But on the supply side, just because employers may have offered mental health services, and with good intentions, the majority of employees did not take advantage of these services. Eight in ten employees did not seek mental health treatment; HRI’s employee survey found that 8% of those who did not seek treatment felt they should have done so.
Among people who didn’t take advantage of mental health care, one-half thought they could “handle it on their own,” 35% couldn’t afford paying for the services, and 29% didn’t know where to go.
The cost of a co-morbidity of mental illness coupled with a complex chronic illness is sticker-shocking for a company. Consider that healthy employee per capita annual cost of $1,320:
- An employee with a mental illness and no chronic condition cost $3,063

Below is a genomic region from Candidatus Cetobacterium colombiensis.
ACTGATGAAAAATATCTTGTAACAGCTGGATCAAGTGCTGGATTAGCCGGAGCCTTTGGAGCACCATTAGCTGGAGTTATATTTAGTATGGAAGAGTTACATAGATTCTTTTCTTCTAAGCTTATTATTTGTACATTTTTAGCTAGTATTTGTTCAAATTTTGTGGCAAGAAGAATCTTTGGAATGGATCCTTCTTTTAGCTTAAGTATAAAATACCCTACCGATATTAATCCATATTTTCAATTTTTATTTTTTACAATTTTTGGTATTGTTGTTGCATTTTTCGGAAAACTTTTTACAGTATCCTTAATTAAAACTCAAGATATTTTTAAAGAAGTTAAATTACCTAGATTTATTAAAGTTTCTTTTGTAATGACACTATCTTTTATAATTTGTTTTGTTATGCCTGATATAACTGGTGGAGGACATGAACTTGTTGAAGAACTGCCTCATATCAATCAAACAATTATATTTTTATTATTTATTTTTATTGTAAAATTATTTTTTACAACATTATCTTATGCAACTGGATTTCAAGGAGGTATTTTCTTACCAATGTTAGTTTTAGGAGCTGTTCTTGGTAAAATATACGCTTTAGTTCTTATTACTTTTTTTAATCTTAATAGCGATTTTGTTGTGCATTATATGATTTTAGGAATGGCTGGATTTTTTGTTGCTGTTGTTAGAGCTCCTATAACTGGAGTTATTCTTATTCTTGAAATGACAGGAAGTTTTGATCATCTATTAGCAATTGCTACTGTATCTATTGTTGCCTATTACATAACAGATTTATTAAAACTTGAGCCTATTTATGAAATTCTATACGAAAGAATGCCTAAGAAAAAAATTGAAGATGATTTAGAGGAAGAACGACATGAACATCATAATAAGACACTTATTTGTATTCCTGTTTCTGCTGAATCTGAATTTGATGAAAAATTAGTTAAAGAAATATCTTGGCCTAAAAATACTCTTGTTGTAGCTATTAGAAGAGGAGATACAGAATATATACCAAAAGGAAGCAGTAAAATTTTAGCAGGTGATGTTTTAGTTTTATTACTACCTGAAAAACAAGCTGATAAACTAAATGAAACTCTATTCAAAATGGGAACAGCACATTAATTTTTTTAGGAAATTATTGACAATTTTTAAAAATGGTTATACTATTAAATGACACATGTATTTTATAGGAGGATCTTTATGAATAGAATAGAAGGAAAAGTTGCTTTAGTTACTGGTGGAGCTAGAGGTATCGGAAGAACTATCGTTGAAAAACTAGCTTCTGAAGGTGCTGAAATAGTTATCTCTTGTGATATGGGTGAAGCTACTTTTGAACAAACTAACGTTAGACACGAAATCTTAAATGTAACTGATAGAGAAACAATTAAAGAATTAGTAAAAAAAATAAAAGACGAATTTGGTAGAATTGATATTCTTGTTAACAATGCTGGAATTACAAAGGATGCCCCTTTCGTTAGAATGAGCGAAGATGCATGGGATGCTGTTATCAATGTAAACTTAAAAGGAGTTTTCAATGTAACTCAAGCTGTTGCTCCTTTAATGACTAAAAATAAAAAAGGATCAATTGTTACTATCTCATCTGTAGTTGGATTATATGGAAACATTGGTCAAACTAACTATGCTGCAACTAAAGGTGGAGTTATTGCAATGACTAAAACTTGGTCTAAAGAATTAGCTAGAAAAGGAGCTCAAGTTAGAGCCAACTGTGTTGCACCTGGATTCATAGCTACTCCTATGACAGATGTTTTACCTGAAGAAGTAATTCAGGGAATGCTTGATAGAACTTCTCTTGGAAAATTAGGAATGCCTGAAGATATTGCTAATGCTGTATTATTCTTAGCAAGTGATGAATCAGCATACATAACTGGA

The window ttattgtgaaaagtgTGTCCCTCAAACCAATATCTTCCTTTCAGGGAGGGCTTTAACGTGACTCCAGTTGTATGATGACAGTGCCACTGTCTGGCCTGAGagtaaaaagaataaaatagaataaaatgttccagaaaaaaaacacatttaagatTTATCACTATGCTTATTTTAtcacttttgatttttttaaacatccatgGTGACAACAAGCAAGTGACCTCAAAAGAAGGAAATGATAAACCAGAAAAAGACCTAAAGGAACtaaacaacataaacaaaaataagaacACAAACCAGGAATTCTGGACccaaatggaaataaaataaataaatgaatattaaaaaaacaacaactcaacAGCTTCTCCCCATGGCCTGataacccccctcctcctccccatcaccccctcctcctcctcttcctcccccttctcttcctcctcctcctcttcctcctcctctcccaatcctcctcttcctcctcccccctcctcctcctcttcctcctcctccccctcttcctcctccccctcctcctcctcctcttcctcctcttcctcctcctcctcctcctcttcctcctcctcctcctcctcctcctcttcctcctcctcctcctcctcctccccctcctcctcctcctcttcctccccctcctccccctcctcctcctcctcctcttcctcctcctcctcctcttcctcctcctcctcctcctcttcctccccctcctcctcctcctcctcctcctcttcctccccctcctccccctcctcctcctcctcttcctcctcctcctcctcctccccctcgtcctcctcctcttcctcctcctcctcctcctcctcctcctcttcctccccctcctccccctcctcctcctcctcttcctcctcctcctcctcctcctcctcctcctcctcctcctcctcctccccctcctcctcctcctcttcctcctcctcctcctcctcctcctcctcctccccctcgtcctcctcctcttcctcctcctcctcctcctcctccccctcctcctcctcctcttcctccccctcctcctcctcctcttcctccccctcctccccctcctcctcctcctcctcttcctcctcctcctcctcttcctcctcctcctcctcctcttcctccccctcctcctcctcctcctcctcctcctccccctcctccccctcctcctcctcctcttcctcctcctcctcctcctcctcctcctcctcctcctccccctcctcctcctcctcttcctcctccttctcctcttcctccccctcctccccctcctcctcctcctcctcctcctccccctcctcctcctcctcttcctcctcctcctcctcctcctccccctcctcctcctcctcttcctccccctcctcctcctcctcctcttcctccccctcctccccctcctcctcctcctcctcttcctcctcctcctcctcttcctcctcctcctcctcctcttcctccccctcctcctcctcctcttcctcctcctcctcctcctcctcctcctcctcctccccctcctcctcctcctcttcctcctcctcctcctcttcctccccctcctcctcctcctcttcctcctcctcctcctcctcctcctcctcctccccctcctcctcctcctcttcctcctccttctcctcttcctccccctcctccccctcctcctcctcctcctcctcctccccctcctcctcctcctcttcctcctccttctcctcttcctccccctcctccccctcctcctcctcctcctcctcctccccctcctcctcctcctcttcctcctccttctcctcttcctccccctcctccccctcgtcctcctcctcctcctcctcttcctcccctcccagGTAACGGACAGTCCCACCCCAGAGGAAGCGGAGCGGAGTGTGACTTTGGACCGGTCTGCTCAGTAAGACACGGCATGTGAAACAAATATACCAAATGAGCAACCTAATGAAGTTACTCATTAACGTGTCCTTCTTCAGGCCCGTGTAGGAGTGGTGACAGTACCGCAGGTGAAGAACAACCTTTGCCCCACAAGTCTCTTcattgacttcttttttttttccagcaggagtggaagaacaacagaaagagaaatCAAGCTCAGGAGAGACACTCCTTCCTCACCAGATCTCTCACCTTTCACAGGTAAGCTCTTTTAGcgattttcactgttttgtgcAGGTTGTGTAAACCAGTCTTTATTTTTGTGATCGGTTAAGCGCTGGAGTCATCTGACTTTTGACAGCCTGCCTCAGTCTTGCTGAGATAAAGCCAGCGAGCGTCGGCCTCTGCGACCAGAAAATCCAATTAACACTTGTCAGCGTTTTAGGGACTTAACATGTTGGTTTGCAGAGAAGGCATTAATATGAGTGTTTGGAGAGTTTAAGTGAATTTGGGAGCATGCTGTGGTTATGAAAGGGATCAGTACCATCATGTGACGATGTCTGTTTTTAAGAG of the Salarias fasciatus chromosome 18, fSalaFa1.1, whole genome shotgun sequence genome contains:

- An employee with chronic illness coupled with mental illness cost $7,104
- An employee with a complex chronic illness and mental illness cost $14,885.
To help bend their corporate healthcare cost curves, employers are nudging covered workers to lower-cost settings, both onsite and away from the workplace. At worksite clinics, 43% of employers offer physical exams and urgent care, 36% do annual preventive exams, and 11% offer chronic care management.
For employer insights, HRI’s research included interviews with health industry executives representing 95 million insured employees and dependents, along with PwC’s 2019 Health and Well-being Touchstone Survey of 550 employers. On the consumer side, HRI conducted a national survey among 2,500 U.S. adults.
Health Populi’s Hot Points: Patients have become major payors as they enroll in high-deductible health plans, and this was the other lens on HRI’s survey findings. The third graphic from the report summarizes results from PwC’s consumer poll, finding that at least one-third of covered employees could not cover their deductible with savings.
Consumers’ ability to cover a deductible varied with the level of a deductible: one-half of individuals with a deductible over $3,000 could not cover it with savings. Neither could one-half of families cover a deductible at all from savings, even at the lowest level deductible polled of $0 to $2,699.